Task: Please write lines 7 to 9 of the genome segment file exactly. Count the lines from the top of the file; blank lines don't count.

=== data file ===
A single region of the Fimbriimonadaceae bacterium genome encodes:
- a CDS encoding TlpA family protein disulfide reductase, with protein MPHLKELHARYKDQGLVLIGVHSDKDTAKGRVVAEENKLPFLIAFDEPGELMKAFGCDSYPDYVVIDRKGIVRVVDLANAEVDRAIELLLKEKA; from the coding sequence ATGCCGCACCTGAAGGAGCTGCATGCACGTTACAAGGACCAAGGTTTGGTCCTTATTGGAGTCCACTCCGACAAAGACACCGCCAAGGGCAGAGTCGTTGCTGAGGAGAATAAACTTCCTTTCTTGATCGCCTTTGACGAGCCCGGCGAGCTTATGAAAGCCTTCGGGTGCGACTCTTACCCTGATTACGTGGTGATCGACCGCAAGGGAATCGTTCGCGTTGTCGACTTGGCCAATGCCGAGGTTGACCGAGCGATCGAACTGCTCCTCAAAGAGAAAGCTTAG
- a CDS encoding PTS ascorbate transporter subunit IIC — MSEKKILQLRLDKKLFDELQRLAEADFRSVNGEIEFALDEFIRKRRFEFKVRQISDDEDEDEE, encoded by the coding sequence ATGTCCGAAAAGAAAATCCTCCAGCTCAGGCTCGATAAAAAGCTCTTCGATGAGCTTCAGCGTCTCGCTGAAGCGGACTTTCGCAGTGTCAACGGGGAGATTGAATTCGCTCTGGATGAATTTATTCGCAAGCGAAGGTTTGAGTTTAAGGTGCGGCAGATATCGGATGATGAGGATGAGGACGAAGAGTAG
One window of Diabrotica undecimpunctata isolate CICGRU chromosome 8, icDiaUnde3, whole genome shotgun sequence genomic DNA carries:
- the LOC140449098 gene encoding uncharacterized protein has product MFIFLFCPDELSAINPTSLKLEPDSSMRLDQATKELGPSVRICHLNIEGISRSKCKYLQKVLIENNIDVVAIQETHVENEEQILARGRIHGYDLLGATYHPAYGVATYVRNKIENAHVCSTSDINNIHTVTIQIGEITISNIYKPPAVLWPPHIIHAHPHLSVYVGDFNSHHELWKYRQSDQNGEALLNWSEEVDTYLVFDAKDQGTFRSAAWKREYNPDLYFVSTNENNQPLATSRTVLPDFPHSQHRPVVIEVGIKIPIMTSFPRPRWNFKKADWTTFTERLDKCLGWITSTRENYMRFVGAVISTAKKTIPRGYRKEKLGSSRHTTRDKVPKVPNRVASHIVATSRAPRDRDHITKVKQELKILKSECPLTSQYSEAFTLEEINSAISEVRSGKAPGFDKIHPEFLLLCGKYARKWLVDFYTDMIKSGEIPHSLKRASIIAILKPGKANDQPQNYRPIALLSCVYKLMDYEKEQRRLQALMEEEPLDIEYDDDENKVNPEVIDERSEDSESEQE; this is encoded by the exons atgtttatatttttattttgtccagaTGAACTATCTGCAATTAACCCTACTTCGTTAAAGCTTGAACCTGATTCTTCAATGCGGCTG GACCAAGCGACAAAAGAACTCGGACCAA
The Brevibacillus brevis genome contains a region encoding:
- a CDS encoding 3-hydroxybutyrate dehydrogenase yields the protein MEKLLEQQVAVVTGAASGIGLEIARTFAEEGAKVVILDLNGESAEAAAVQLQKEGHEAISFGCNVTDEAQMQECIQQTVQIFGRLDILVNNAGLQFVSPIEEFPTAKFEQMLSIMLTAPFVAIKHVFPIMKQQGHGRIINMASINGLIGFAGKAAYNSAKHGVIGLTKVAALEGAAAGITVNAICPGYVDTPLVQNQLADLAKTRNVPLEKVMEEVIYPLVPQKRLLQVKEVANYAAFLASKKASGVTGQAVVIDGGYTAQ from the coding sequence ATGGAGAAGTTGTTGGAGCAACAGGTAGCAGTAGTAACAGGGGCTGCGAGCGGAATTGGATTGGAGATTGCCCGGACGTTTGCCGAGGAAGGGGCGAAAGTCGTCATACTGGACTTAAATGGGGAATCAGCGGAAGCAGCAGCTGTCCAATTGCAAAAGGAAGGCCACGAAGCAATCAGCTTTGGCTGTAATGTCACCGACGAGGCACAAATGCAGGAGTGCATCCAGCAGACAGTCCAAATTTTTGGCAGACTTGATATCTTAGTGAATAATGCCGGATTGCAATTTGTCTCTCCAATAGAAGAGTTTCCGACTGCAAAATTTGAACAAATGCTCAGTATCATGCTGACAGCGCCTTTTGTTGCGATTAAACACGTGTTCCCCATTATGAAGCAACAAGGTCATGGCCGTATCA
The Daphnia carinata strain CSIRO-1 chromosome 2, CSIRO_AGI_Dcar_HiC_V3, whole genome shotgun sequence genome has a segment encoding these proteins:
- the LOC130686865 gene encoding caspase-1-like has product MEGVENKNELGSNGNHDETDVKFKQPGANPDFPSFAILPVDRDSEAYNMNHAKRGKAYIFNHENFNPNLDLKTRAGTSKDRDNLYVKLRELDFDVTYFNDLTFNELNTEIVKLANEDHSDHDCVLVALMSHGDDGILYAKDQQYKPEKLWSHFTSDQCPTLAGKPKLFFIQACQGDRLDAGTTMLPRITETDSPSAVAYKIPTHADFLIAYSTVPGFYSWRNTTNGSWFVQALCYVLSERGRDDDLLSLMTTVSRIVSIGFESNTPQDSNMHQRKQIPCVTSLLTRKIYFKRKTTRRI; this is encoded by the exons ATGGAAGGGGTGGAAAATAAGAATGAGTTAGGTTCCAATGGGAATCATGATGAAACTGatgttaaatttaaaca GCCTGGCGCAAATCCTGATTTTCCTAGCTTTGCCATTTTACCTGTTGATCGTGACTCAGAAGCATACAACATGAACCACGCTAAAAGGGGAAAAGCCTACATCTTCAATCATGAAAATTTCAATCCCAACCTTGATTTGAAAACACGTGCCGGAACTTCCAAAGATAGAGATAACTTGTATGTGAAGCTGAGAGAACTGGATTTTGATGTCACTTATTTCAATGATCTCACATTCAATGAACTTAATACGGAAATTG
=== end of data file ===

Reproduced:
- a CDS encoding 3-hydroxybutyrate dehydrogenase yields the protein MEKLLEQQVAVVTGAASGIGLEIARTFAEEGAKVVILDLNGESAEAAAVQLQKEGHEAISFGCNVTDEAQMQECIQQTVQIFGRLDILVNNAGLQFVSPIEEFPTAKFEQMLSIMLTAPFVAIKHVFPIMKQQGHGRIINMASINGLIGFAGKAAYNSAKHGVIGLTKVAALEGAAAGITVNAICPGYVDTPLVQNQLADLAKTRNVPLEKVMEEVIYPLVPQKRLLQVKEVANYAAFLASKKASGVTGQAVVIDGGYTAQ from the coding sequence ATGGAGAAGTTGTTGGAGCAACAGGTAGCAGTAGTAACAGGGGCTGCGAGCGGAATTGGATTGGAGATTGCCCGGACGTTTGCCGAGGAAGGGGCGAAAGTCGTCATACTGGACTTAAATGGGGAATCAGCGGAAGCAGCAGCTGTCCAATTGCAAAAGGAAGGCCACGAAGCAATCAGCTTTGGCTGTAATGTCACCGACGAGGCACAAATGCAGGAGTGCATCCAGCAGACAGTCCAAATTTTTGGCAGACTTGATATCTTAGTGAATAATGCCGGATTGCAATTTGTCTCTCCAATAGAAGAGTTTCCGACTGCAAAATTTGAACAAATGCTCAGTATCATGCTGACAGCGCCTTTTGTTGCGATTAAACACGTGTTCCCCATTATGAAGCAACAAGGTCATGGCCGTATCA
The Daphnia carinata strain CSIRO-1 chromosome 2, CSIRO_AGI_Dcar_HiC_V3, whole genome shotgun sequence genome has a segment encoding these proteins:
- the LOC130686865 gene encoding caspase-1-like has product MEGVENKNELGSNGNHDETDVKFKQPGANPDFPSFAILPVDRDSEAYNMNHAKRGKAYIFNHENFNPNLDLKTRAGTSKDRDNLYVKLRELDFDVTYFNDLTFNELNTEIVKLANEDHSDHDCVLVALMSHGDDGILYAKDQQYKPEKLWSHFTSDQCPTLAGKPKLFFIQACQGDRLDAGTTMLPRITETDSPSAVAYKIPTHADFLIAYSTVPGFYSWRNTTNGSWFVQALCYVLSERGRDDDLLSLMTTVSRIVSIGFESNTPQDSNMHQRKQIPCVTSLLTRKIYFKRKTTRRI; this is encoded by the exons ATGGAAGGGGTGGAAAATAAGAATGAGTTAGGTTCCAATGGGAATCATGATGAAACTGatgttaaatttaaaca GCCTGGCGCAAATCCTGATTTTCCTAGCTTTGCCATTTTACCTGTTGATCGTGACTCAGAAGCATACAACATGAACCACGCTAAAAGGGGAAAAGCCTACATCTTCAATCATGAAAATTTCAATCCCAACCTTGATTTGAAAACACGTGCCGGAACTTCCAAAGATAGAGATAACTTGTATGTGAAGCTGAGAGAACTGGATTTTGATGTCACTTATTTCAATGATCTCACATTCAATGAACTTAATACGGAAATTG